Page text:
For years, physicians have been managing their patients, but are only able to see them in the clinic. Then technology-enabled telehealth to attempt to remotely manage them to compliance. Now AI virtual care is enabling people to take ownership of their health. This is even more important during the COVID-19 pandemic.
Never before have we seen such an emphasis on the need for people with chronic conditions like diabetes to control their condition and do it without routinely exposing themselves to higher risk situations like clinics. We have heard over and over that people with diabetes are at higher risk for COVID-19. What is really true is that people with uncontrolled diabetes are at higher risk due to the resulting compromised immune system that comes with high blood sugar levels (1). The problem is that the majority of people with diabetes are not controlling their condition.
Our standard of care for people with diabetes to control their blood sugar has not dramatically changed in many years. Physicians encourage people with diabetes to come to the clinic for a routine A1c test (the clinical measure of blood sugar) and an office consultation or visit with diabetes educators. Once the person with diabetes leaves the clinic, they are again on their own for 6-12 months to follow the suggestions of the physician, nurse, and educator.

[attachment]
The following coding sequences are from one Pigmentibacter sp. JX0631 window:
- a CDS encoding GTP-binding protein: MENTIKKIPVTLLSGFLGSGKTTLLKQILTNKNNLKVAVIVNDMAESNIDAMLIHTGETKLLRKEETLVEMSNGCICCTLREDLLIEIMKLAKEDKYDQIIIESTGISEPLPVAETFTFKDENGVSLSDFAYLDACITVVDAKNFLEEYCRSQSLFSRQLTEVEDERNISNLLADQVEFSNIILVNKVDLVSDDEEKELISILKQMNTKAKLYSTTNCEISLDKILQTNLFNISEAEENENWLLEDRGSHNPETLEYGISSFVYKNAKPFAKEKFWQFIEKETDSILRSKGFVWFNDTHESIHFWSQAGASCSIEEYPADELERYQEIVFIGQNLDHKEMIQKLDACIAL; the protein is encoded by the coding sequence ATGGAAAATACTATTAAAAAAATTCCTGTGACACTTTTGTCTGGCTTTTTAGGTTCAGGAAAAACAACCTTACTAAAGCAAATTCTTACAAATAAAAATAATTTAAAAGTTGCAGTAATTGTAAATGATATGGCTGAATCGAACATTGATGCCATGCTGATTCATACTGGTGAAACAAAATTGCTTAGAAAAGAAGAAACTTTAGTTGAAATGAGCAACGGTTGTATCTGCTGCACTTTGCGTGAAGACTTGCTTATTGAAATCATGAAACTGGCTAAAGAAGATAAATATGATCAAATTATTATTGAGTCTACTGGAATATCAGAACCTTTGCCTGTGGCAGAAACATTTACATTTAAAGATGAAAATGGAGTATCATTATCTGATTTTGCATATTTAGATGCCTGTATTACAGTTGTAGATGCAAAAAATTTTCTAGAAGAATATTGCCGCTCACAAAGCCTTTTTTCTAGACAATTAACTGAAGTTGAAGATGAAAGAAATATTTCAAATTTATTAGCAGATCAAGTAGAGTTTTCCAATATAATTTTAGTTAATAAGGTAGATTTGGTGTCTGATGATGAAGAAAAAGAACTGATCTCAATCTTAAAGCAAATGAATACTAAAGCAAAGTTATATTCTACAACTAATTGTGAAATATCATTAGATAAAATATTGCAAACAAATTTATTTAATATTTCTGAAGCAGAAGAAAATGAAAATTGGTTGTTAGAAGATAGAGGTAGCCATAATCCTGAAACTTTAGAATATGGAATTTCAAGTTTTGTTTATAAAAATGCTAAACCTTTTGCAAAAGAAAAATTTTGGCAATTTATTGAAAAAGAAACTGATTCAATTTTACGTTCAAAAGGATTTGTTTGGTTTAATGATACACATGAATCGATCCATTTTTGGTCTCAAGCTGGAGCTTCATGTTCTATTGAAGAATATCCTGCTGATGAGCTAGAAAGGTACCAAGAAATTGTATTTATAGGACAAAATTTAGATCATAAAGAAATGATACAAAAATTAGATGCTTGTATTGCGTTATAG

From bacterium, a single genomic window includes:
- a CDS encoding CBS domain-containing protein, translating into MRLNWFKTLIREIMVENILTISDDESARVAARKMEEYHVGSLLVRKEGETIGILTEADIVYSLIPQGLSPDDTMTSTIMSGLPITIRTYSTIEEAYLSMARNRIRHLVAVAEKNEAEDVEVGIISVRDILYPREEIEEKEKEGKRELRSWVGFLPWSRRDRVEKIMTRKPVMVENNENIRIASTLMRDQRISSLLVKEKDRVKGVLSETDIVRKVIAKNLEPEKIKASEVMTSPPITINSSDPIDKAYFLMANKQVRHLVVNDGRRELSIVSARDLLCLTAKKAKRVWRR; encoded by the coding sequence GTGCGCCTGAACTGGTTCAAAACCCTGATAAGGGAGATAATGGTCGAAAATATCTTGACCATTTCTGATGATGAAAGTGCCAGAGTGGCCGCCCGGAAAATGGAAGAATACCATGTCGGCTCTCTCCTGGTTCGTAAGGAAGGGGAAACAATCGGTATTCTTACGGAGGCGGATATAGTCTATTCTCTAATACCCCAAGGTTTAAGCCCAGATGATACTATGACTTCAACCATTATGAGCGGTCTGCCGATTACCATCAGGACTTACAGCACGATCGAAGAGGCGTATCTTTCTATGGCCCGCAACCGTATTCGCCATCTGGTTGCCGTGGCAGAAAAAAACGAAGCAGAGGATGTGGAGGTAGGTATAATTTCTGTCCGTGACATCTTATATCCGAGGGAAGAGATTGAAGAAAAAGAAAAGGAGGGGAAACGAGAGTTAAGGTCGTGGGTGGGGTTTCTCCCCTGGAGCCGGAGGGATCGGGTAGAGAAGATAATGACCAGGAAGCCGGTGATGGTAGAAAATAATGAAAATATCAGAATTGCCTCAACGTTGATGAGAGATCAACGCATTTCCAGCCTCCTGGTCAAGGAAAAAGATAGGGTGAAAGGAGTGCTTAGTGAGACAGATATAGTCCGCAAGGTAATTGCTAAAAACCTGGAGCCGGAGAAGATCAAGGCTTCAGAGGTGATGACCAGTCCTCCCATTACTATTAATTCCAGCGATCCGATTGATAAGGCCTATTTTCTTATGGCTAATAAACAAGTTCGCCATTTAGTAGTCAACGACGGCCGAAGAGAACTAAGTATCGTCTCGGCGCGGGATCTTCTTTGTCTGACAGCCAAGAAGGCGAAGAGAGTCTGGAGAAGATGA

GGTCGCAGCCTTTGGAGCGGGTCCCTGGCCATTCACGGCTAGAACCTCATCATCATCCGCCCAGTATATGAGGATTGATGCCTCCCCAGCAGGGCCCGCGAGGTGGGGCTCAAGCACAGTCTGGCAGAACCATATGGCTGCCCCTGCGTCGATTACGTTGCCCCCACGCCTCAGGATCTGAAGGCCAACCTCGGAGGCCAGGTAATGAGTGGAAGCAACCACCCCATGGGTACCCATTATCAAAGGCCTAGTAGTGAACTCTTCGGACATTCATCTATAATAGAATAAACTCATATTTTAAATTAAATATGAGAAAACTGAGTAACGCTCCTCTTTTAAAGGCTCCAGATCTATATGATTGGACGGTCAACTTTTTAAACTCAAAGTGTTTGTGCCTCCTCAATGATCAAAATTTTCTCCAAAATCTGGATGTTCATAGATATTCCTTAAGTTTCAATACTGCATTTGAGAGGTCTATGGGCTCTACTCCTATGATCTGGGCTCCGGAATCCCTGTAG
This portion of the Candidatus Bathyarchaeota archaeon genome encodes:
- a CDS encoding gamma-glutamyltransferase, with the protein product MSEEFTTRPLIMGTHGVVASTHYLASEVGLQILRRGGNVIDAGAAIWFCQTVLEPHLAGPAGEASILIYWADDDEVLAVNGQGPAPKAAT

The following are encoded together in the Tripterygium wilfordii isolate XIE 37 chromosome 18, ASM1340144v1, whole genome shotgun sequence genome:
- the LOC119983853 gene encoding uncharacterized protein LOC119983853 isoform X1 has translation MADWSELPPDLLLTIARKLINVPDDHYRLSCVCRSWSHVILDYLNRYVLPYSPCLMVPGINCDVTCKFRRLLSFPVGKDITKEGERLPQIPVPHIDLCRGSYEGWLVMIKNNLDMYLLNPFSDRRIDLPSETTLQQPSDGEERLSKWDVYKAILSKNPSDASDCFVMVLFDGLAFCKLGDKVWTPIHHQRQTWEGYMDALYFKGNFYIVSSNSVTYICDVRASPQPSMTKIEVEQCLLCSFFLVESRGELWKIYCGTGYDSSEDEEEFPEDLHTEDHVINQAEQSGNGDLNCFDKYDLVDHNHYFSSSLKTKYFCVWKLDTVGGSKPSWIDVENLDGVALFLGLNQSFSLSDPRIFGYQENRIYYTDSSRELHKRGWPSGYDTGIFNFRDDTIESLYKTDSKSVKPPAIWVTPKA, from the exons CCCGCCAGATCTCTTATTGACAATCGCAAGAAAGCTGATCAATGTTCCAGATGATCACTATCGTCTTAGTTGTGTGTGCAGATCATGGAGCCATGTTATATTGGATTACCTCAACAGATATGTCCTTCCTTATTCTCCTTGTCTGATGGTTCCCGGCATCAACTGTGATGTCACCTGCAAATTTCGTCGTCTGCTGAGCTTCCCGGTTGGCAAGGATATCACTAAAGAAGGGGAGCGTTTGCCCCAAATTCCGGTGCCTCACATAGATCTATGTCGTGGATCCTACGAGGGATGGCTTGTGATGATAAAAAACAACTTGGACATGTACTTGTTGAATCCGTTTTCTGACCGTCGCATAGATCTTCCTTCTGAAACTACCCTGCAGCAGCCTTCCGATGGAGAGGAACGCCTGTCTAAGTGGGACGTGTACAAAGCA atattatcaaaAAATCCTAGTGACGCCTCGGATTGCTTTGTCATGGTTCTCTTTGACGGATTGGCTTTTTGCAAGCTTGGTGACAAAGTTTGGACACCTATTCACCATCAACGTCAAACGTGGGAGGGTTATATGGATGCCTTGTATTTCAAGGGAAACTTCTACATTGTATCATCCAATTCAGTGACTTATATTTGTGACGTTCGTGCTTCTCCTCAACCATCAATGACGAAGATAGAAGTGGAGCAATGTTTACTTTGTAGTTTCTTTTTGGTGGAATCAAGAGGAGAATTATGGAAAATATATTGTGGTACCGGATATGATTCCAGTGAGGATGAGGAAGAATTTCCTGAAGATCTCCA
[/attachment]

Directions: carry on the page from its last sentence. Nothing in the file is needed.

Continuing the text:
People have good intentions to follow their doctor’s orders but often fail once they leave the clinic. In fact, diabetes has become the most expensive chronic condition due to complications from the uncontrolled condition. Enter the internet. The internet and cellular technology-enabled telehealth and remote management in the early 2000s, and we thought we found a solution for patients when they leave the clinic—let’s try to remotely manage the patients. Most often in diabetes, that remote management includes a telehealth connection to the patient’s blood glucose kit.
Telehealth remote monitoring offers an advantage over traditional care by monitoring the patient outside the clinic and offering people advice during the time between clinic visits. Unfortunately, there are multiple challenges with telehealth solutions. Those challenges include:
- A live healthcare professional can only interact with a person periodically
- The monitoring devices do not provide the consumer experiences people desire today, so the devices sit in a bathroom while the patient is outliving their life
- Typical chronic care telehealth is connected to a device such as a test kit, which is not always with the person
- A live telehealth coach can feel invasive and like “big brother” watching over the shoulder
- If the telehealth coach is not part of the clinic, the patient may get confused as to who is caring for them—the coach or their physician.
AI Virtual Care
The next step beyond telehealth remote management is AI Virtual Care. The data is clear that people are more often taking healthcare into their own hands. People have spent $50 billion dollars on wearables to monitor their own health in the last year (3), and over 300,000 health apps exist in the Apple app store (4). The strong computing power that 81% of Americans own in our smartphones makes self-care more of an opportunity (5).